Centre for Behaviour Change


Summer School

UCL CBC Summer School logo
Online Summer School 2020

In light of Covid-19, the CBC is regretfully cancelling the face-to-face delivery of the CBC Summer Schools in 2020. We will be providing a full refund for everyone who has booked a place.

However, watch this space as the team prepares an online version of our Principles & Practice of Behaviour Change Summer School. We plan to mirror the in-person course with lots of real time interaction with Faculty, along with daily mentor groups, just as in the face-to-face course. We are also looking to enhance the learning experience through the use of digital tools such as the facility to submit questions to Faculty in advance and after sessions. We will post more details on course delivery, dates and how to register soon.

To stay up to date on all online Summer School news and announcements, we suggest joining the mailing list by clicking the button below.

Principles & Practice of Behaviour Change 

We will be translating this course to a online delivery for 2020.

This five-day course will introduce participants to the principles or behaviour change, and how these can be applied to practical problems. The course is aimed at anyone who is interested in behaviour change; from researchers, practitioners, intervention designers, managers and policy makers.

The aim of this course is to give participants:

  • a greater understanding of the possibilities for applying behaviour change interventions to your own situation
  • a practical framework for developing, implementing and evaluating these interventions in your area of interest

Structure and teaching

The course is highly participatory, with short presentations, discussions, group work and tutorials. There is a maximum of 36 participants per course to ensure sufficient guidance and support throughout the week of teaching.

Participants will be encouraged to take part in:

  • discussion groups: these will draw on real-life scenarios/projects that have been generated in advance by participants (prior to the course start, participants will be asked to submit a project/topic that they would like to focus and work on throughout the week)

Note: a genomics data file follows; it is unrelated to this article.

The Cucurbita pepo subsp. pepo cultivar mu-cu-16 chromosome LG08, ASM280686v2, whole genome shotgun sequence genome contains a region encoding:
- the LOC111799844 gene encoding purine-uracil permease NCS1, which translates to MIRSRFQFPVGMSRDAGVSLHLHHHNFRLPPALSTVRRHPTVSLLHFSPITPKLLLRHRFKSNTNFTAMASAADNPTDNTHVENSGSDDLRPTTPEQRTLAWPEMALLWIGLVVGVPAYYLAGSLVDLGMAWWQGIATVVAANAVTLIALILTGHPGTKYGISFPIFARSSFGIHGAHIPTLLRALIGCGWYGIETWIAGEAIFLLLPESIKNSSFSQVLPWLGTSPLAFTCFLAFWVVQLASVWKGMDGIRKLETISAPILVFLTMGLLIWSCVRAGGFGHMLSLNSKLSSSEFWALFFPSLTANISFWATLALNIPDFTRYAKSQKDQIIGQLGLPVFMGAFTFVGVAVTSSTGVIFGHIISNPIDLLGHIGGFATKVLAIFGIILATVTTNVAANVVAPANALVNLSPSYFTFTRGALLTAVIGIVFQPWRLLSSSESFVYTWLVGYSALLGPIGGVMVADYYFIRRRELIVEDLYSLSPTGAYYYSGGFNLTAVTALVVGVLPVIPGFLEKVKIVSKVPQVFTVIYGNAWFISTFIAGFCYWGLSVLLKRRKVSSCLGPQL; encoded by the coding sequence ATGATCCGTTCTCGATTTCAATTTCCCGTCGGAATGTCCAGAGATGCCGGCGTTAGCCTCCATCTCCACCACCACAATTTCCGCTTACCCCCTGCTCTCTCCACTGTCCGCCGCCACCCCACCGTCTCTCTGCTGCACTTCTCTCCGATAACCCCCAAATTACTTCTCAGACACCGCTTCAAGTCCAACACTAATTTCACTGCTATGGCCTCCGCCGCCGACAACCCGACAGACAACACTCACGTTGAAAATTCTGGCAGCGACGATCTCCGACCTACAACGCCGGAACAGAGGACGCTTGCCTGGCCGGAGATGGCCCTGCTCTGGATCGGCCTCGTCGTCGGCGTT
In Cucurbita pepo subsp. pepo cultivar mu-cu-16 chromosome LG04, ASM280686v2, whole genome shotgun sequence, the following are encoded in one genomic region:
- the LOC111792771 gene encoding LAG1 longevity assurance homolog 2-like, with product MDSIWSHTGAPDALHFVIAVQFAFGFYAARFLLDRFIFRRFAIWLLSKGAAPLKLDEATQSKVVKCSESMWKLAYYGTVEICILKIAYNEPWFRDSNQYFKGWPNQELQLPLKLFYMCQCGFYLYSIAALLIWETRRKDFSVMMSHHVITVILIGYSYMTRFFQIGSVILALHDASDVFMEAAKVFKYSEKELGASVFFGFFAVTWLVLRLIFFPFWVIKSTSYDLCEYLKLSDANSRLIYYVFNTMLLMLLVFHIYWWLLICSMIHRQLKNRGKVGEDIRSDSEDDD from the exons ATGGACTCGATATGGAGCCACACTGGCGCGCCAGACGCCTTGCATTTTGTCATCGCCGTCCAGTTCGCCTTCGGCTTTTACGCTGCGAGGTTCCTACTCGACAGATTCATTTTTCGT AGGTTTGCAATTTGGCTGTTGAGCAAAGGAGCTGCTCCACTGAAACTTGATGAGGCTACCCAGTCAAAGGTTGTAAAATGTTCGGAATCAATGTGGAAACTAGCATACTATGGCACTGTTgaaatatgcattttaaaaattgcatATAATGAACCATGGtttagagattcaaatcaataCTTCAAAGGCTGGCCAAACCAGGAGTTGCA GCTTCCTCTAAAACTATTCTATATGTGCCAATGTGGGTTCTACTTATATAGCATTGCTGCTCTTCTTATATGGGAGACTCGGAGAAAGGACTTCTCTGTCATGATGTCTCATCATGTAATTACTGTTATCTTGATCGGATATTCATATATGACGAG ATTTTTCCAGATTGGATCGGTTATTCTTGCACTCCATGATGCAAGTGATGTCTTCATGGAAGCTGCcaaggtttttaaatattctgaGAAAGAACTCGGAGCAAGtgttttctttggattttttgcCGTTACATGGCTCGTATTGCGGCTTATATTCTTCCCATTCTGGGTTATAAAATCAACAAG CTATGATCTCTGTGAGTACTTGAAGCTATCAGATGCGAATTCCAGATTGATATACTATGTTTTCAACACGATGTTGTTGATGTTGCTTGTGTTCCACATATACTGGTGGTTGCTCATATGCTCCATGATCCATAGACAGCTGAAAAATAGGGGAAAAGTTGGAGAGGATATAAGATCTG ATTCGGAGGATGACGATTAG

• tutorials: at the end of each day there will be small group tutorials led by experienced facilitators to support the application of the learning points from that day to their own situations. The tutorial groups will be organised according to the level of experience in behaviour change and area of work of each participants. Tutorial groups will also be an opportunity for participants to have their personal objectives reviewed throughout the week as the course progresses
  • buddy system: in order to support long-term change, participants will be encouraged to team up with a 'buddy' to review action plans developed during the week in the months following the end of the course. In addition to the buddy system, there is a LinkedIn group for Summer School alumni that participants can join to keep in touch and continue to review, problem-solve and plan behaviour change interventions.

All participants will be given a course handbook to support learning throughout the week.

At the end of the course participants will leave with an individual, tailored action plan for applying what they have learnt to their own situation or areas of interest.

Learning outcomes

By the end of the five-day course, participants should be able to:

  • describe and discuss how capability, opportunity and motivation interact to support behaviour change using the COM-B model, and analyse behaviour in context and identify targets for change using the COM-B model
  • apply the Behaviour Change Wheel to develop a broad strategy for behaviour change
  • identify specific behaviour change techniques to include in interventions in the strategy
  • describe key principles underpinning maintenance of behaviour change
  • describe and discuss how to embed behavioural change within organisations


Participants will be given a certificate of completion at the end of course.

Advanced Summer School

This course will be postponed for delivery in 2021.

This week-long course will help participants develop specialist knowledge and skills in behaviour change. The course consists of three courses covering three distinct but related subjects; participants can register for the full week, or opt to take the modules separately. Please note that it is required that participants must have completed the Summer School Principles and Practice prior to registering for the Advanced Summer School course.

Course content and learning outcomes

Module 1: Influencing motivation (two-day course)

This two-day course will review and analyse theories of motivation to help participants design behaviour change intervenions. It will introduce the itegrative PRIME Theory of Motivation and show how it can support a broadly based, systems approach to intervention design.